Eleven disclosures since last week, with three issues unfixed, one unknown.
View this week’s vulnerable plugins list.
Far and away the most serious issue this last week was a combined set of vulnerabilities in the WP GDPR Compliance plugin that could allow attackers to add themselves to a site as an administrator and/or install backdoor code into a site. This vulnerability is being actively exploits in the wild, so if you are using this plugin, you need to immediately upgrade to version 1.4.4. Mikey Veenstra over at Defiant/Wordfence has a great write-up on the attacks they were seeing against sites they protect.
Other WordPress News
The original November 19th release date for WordPress version 5.0 has been pushed back to November 27. Instead, RC1 will now be released on the 19th. While I would personally like to see this pushed back even further (until next year), this at least gets us past Thanksgiving, Black Friday, and Cyber Monday.
A second bit of good news came out earlier this week when the core team announced they will support the Classic Editor plugin until December 31, 2021.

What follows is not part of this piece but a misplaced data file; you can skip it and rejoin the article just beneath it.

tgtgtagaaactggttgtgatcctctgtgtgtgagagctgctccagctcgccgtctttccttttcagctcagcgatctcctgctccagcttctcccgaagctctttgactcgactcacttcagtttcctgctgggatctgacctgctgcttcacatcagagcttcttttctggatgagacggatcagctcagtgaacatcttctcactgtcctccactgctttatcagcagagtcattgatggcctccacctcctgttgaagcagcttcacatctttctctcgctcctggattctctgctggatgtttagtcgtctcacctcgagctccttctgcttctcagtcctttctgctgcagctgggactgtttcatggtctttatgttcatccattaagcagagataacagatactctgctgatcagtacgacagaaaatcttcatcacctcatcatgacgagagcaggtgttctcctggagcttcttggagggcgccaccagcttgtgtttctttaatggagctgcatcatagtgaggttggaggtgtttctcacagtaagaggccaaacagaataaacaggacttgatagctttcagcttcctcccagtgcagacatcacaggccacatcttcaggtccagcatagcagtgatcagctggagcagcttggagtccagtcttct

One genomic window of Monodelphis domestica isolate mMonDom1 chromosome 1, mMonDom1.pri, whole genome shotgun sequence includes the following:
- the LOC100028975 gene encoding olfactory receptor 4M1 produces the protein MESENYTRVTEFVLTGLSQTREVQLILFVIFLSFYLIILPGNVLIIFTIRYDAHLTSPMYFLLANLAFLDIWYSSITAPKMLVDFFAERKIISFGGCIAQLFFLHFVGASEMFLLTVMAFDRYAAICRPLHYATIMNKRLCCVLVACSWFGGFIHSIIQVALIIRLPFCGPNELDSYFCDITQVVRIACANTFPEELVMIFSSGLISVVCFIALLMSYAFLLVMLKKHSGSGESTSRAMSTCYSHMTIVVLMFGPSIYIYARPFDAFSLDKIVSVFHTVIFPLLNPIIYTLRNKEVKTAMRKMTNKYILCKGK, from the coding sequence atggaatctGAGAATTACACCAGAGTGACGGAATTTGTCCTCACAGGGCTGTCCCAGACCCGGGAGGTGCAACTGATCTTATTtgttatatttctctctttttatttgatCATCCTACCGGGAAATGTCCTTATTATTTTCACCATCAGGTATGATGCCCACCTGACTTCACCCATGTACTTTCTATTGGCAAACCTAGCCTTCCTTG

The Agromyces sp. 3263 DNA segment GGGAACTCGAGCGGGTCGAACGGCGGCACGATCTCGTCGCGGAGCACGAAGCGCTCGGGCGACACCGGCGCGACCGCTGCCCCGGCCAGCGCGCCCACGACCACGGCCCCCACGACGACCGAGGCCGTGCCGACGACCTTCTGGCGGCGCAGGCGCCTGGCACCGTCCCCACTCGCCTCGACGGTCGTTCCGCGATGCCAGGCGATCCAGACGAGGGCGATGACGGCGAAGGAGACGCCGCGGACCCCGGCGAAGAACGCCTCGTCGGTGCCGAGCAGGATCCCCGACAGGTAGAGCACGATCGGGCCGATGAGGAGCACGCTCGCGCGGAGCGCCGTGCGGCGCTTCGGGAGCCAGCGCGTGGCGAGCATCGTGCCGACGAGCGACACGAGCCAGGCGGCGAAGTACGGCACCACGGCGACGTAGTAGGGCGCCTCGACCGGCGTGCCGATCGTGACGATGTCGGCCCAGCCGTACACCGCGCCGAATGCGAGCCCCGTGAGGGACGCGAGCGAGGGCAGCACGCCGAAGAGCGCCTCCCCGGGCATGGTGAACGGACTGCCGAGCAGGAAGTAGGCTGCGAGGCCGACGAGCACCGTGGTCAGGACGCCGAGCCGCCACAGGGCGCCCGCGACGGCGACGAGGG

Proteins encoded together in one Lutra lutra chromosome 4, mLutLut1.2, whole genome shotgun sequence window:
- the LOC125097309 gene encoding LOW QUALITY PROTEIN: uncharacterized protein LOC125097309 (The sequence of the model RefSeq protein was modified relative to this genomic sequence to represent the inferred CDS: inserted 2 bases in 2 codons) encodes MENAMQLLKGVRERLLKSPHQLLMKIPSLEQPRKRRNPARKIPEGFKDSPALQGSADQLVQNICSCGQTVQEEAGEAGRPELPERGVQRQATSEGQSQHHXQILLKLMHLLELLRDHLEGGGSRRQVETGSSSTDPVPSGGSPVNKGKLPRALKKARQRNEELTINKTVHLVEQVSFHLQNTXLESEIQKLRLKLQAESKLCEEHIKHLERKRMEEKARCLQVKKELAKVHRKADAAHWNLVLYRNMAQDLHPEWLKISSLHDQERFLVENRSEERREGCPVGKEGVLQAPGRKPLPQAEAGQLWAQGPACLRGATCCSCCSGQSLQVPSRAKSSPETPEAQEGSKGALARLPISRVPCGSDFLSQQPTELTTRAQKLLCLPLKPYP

The Classic Editor plugin will be officially supported until December 31, 2021.
While I applaud the core team for committing to long-term support of the Classic Editor plugin, it still doesn’t address the continued accessibility issues with Gutenberg. If Gutenberg is the future, then we need to make sure it is accessible to everyone. To aid organizations (Higher Education in particular) in the evaluation of adopting Gutenberg, WPCampus is now accepting proposals from accessibility testing vendors to audit the Gutenberg editor. Results from the audit will be published to the WPCampus site. The deadline for proposal submission is November 14. If you currently work with an accessibility testing vendor, we would greatly appreciate you letting them know of our RFP.